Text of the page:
Let’s face it, cloud computing is evolving at a rapid pace. Today, there’s a range of choices for moving applications and data to cloud that includes various deployment models, from public and private to hybrid cloud service types. As part of a broader digital strategy, organizations are seeking ways to utilize multiple clouds. With a multicloud approach, companies can avoid vendor lock-in and take advantage of the best-of-breed technologies, such as artificial intelligence (AI) and blockchain. The business benefits are clear: improved flexibility and agility, lower costs, and faster time to market. According to an IBM Institute for Business Value survey of 1,106 business and technology executives, by 2021, 85% of organizations are already operating multicloud environments. 98% plan to use multiple hybrid clouds by 2021. However, only 41% have a multicloud management strategy in place.1 When it comes to choosing cloud solutions, there’s a plethora of options available. It’s helpful to look at the differences between the various types of cloud deployment and cloud service models.
Over the past decade, cloud computing has matured in several ways and has become a tool for digital transformation worldwide. Generally, clouds take one of three deployment models: public, private or hybrid.
A public cloud is when services are delivered through a public internet. The cloud provider fully owns, manages and maintains the infrastructure and rents it to customers based on usage or periodic subscription, for example Amazon Web Services (AWS) or Microsoft Azure.
In a private cloud model, the cloud infrastructure and the resources are deployed on premises for a single organization, whether managed internally or by a third party. With private clouds, organizations control the entire software stack, as well as the underlying platform, from hardware infrastructure to metering tools.
It offers the best of both worlds. A hybrid cloud infrastructure connects a company’s private cloud and third-party public cloud into a single infrastructure for the company to run its applications and workloads. Using the hybrid cloud model, organizations can run sensitive and highly regulated workloads on a private cloud infrastructure and run the less sensitive and temporary workloads on the public cloud. However, moving applications and data beyond firewalls to the cloud exposes them to risk. Whether your data is in a private cloud or a hybrid environment, data security and protection controls must be in place to protect data and meet government and industry compliance requirements.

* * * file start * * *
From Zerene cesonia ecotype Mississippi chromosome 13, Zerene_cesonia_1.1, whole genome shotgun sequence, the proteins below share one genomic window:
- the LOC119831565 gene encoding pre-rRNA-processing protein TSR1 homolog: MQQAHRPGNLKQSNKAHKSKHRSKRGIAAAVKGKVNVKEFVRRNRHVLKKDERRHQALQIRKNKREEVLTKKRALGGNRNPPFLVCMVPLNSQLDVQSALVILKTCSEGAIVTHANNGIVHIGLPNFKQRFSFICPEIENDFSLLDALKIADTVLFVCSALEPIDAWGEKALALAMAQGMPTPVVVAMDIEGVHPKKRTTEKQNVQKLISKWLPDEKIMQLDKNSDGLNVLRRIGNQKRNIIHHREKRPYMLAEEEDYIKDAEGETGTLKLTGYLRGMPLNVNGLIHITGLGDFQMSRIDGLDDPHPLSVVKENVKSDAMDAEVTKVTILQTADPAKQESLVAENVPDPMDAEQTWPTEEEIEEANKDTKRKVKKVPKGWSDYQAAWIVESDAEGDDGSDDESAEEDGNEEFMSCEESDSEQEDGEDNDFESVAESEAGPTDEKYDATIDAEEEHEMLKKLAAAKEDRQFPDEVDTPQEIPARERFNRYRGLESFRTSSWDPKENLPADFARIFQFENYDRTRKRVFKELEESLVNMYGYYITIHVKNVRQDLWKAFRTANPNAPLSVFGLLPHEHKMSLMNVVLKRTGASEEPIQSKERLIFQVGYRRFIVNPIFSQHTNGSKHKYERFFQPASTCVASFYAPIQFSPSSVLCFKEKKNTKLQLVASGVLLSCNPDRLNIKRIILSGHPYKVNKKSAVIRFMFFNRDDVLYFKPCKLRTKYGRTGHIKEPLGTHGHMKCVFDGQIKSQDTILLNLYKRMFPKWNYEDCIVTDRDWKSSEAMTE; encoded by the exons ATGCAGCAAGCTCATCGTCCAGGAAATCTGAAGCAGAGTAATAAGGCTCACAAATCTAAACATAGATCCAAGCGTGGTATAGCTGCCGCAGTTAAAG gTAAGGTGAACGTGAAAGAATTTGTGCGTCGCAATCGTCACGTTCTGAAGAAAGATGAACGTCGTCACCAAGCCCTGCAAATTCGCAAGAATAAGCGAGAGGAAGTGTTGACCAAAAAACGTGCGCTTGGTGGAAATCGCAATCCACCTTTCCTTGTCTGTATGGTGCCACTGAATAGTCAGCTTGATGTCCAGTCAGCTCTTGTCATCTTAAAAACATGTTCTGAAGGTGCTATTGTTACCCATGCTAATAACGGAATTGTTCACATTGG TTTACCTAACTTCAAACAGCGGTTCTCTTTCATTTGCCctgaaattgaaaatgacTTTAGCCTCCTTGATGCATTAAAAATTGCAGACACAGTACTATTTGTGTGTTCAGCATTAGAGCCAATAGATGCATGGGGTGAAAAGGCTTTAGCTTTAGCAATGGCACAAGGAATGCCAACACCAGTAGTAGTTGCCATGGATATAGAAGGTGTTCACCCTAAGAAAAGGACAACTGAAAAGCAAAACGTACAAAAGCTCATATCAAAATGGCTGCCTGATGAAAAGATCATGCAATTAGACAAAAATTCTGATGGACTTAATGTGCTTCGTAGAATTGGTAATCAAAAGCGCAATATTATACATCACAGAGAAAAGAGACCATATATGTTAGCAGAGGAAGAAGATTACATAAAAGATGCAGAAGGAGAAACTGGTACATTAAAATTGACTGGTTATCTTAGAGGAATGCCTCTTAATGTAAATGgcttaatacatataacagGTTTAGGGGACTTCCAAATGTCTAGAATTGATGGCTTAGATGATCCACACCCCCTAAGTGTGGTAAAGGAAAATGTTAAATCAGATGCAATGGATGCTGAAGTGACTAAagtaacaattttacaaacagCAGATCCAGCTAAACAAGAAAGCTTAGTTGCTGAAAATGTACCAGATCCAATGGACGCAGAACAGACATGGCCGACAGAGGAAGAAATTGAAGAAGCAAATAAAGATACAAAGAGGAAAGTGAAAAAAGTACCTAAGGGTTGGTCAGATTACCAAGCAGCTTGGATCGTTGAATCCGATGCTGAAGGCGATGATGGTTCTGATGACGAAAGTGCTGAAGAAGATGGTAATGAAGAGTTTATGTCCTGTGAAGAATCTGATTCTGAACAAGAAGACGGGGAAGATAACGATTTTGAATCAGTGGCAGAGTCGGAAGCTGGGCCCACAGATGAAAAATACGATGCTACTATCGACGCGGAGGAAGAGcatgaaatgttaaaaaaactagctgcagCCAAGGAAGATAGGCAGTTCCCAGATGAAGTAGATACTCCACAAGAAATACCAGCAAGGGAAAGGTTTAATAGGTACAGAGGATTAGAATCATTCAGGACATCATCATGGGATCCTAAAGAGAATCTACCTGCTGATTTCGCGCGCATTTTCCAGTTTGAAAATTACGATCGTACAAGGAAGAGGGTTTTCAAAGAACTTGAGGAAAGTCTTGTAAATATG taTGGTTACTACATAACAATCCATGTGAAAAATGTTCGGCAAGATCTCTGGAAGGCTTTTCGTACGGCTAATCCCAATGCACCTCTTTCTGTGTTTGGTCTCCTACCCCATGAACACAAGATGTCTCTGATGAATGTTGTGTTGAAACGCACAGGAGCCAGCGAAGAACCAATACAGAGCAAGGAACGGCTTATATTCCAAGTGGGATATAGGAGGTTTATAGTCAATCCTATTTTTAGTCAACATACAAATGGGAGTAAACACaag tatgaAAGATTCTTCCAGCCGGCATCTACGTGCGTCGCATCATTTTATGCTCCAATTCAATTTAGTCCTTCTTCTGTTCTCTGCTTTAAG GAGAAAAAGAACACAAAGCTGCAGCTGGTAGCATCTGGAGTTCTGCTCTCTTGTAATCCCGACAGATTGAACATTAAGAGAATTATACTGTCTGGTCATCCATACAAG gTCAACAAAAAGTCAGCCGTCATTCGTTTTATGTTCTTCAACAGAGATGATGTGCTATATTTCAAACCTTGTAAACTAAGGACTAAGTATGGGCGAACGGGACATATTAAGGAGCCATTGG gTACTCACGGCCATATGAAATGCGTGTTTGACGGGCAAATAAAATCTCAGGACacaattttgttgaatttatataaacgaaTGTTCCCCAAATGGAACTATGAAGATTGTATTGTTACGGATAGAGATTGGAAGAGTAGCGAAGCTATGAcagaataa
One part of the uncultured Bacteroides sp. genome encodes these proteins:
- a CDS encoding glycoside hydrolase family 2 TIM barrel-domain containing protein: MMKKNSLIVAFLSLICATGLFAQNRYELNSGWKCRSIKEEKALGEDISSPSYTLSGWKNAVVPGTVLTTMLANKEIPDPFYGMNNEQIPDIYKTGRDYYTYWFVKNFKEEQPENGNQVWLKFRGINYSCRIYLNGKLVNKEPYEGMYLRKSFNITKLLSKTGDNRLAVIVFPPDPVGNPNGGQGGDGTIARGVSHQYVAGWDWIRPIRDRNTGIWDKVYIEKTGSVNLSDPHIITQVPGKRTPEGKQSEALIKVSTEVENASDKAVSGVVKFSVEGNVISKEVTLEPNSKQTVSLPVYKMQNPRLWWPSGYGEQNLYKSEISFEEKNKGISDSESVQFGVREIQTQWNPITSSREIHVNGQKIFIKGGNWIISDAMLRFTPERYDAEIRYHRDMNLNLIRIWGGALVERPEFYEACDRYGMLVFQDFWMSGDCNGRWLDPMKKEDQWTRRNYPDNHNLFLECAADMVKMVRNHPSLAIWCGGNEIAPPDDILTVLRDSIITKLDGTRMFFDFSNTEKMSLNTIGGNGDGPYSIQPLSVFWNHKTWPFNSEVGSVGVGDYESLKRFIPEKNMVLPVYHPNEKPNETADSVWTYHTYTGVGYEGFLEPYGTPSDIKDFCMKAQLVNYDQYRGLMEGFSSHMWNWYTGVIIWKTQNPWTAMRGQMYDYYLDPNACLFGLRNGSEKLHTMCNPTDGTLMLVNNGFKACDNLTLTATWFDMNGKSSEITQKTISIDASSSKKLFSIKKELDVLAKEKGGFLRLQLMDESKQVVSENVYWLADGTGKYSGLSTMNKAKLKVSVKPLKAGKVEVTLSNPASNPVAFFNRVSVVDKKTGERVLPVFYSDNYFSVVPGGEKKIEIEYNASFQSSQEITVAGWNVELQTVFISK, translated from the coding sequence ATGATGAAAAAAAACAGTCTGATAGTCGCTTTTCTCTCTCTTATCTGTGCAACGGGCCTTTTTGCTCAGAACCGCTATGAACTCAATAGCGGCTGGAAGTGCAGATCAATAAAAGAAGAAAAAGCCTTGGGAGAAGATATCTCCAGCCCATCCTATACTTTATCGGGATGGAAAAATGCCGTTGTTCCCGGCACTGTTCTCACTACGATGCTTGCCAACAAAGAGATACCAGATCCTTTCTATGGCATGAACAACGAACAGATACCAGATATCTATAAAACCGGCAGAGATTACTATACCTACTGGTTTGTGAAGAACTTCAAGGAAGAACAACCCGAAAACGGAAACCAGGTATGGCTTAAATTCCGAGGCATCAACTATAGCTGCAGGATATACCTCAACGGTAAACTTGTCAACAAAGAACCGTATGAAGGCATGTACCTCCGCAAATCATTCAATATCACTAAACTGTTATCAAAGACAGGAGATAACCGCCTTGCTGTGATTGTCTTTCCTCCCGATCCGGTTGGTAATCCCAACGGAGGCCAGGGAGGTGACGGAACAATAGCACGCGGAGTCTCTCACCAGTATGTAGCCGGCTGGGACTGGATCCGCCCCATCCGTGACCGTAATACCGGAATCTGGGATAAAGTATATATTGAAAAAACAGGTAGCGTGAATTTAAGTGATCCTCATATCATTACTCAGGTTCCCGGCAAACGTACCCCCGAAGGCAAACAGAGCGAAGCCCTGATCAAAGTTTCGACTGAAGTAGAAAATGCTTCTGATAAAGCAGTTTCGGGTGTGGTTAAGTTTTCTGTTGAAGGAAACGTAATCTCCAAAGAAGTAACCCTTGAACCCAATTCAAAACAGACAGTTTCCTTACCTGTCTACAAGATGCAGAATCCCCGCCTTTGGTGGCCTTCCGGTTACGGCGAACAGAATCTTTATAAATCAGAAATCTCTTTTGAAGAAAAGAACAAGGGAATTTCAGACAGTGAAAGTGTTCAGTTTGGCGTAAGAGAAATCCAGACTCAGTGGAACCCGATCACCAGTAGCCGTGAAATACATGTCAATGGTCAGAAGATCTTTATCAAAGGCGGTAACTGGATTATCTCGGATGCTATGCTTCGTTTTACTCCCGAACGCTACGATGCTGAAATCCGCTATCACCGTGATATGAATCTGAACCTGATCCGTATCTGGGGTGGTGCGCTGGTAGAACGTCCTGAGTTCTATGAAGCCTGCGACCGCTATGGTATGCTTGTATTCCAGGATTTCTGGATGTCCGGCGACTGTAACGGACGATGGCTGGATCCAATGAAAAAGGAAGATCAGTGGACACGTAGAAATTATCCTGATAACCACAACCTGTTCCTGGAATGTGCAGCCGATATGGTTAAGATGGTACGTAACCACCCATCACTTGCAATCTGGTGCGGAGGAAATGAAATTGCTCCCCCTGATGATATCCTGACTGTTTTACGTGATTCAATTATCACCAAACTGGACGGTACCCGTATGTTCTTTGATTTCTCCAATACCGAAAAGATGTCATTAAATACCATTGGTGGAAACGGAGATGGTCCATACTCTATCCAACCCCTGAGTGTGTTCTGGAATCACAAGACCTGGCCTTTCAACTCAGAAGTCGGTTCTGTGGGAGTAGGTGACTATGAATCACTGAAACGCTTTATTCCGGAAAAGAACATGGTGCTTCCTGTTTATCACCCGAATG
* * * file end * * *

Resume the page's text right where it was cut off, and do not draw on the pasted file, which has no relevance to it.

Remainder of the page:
Data security differs based on the cloud service model being used. There are four main categories of cloud service models: infrastructure as a service (IaaS), platform as a service (PaaS), software as a service (SaaS), and database as a service (DBaaS), which is a flavor of PaaS. IaaS allows organizations to maintain their existing physical software and middleware platforms, and business applications on the infrastructure provided and managed by the service provider. Organizations benefit from this approach when they want to quickly take advantage of the cloud while minimizing impact and using existing investments. PaaS allows companies to use the infrastructure, as well as middleware or software provided and managed by the service provider. This flexibility removes a significant burden on a company from an IT perspective and allows it to focus on developing innovative business applications.
DBaaS solutions are hosted and fully managed database environments by a cloud provider. For example, a firm might subscribe to Amazon RDS for MySQL or Microsoft Azure SQL Database. SaaS is a service model that outsources all IT and allows organizations to focus more on their core strengths instead of spending time and investment on technology. It offers SaaS to the end users. In this cloud service model, a service provider hosts applications and makes them available to organizations. With each step, from IaaS to PaaS to SaaS to DBaaS, organizations give up some level of control over the systems that store, manage, distribute and protect their sensitive data. This increase in trust placed in third parties also presents an increase in risk to data security. Regardless of the chosen architecture, it’s ultimately your organization’s responsibility to ensure that appropriate data security measures are in place across environments.
Chances are, you’re already on your journey to the cloud. If your organization is like the vast number of businesses, your sensitive data resides in locations you can’t control and is managed by third parties that may have unfettered access. Research by the Ponemon Institute has found that insider threats are significantly increasing in frequency and cost. According to the institute’s findings, “the average global cost of insider threats rose by 31 percent in two years to $11.45 million and the frequency of incidents spiked by 47 percent in the same time period.” 4 The surveyed organizations had a global head count of 1,000 or more employees.